drought monitor 7 2015All this rain we’ve been getting here in Virginia—and across the East and Midwest—is great for deer, and at this stage of the pre-season, barring any big breakouts of disease, I’m predicting a banner hunting year in most all of whitetail range.

It is mid-July and the woods and fields are greener and lusher than I have seen them in years. The corn is emerald and tall. The habitat’s natural food and cover are in peak condition, and have been since spring. For months deer have consumed nutritious forbs and new-growth browse, which are high protein. The woods are a jungle of green, with good cover everywhere.

With does healthy and producing good milk from eating right, they have dropped a good number of fawns. All the lush cover has helped hide the little deer from predators, so fawn recruitment should be good to great across the country.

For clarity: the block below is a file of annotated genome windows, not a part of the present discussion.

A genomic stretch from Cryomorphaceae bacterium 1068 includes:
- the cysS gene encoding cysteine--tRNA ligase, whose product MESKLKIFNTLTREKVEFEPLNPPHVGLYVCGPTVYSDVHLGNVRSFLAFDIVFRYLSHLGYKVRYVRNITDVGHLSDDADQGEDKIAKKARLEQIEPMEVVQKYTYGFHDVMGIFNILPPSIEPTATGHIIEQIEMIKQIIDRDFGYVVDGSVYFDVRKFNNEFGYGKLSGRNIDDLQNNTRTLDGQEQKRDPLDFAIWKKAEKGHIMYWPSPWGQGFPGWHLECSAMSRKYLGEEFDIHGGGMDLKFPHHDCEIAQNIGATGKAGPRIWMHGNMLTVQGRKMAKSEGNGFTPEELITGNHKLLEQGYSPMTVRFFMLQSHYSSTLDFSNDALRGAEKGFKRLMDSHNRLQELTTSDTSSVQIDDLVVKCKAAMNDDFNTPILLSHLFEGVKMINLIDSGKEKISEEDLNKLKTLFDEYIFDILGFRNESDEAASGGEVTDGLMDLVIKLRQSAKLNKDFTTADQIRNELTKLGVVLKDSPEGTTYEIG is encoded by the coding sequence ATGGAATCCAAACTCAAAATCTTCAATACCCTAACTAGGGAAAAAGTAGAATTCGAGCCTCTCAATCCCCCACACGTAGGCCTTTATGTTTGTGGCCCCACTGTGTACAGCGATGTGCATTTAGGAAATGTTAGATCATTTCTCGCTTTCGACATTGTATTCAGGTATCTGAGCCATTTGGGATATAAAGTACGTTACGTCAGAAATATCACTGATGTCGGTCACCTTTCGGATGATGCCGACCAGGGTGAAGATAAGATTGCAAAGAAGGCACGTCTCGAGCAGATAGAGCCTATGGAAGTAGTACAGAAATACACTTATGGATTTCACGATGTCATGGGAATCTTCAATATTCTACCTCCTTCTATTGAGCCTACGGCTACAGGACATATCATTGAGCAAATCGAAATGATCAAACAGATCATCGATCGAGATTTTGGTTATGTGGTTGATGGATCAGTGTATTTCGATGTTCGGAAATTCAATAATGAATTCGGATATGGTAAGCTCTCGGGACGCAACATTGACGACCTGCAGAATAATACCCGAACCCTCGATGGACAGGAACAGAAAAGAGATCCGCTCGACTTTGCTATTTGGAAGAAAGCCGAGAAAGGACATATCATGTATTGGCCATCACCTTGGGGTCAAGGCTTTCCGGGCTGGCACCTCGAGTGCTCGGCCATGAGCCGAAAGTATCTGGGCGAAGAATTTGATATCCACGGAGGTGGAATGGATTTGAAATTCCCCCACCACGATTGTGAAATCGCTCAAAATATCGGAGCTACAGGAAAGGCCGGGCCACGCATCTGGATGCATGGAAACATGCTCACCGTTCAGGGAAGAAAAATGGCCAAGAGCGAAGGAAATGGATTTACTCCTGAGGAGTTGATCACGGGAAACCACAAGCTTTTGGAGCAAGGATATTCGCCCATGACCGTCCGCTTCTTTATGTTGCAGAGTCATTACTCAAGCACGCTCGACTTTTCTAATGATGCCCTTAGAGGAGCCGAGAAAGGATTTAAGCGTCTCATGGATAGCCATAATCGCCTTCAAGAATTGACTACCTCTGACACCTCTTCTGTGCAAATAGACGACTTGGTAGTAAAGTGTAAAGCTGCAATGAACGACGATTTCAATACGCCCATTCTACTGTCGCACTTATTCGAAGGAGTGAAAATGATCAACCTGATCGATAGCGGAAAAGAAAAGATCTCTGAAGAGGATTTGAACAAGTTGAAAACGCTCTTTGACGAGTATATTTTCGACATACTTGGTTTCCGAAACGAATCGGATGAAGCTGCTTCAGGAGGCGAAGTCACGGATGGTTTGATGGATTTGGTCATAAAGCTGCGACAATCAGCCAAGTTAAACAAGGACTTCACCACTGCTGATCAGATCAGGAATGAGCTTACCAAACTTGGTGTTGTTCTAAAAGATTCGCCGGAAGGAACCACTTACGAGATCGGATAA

To reach their genetic potential, both rack-wise and body-wise, bucks need an abundance of nutritious food, which they have this year. Research conducted in South Texas found that spring rains explained 70% of the year to year variability in buck antler size. The study found that there can be a 20-inch shift in rack score from a wet year to a dry year!

The wet spring/summer of 2015 will also have a positive effect on the health and antler growth of immature bucks on down the road, especially if next spring is wet or at least not in drought. Biologists say that buck fawns born during a wet spring with lots of food, and when the mothers are healthy, will begin solid skeletal growth. It takes 3 years to complete skeletal growth in a deer, so a couple of good, wet years allow a buck with potential to get off to a big start.

From a hunting perspective, one thing to keep in mind though: The more good food that is available for deer, the less bucks have to move to eat. The less they move, the tougher they are to see and kill. We know we’re going to have good crops and browse…if it’s a good acorn year too in your area, seeing and shooting a good buck, especially with your bow, could be tough.

But heck, that makes it more fun and challenging.

How’s the habitat looking where you live and hunt?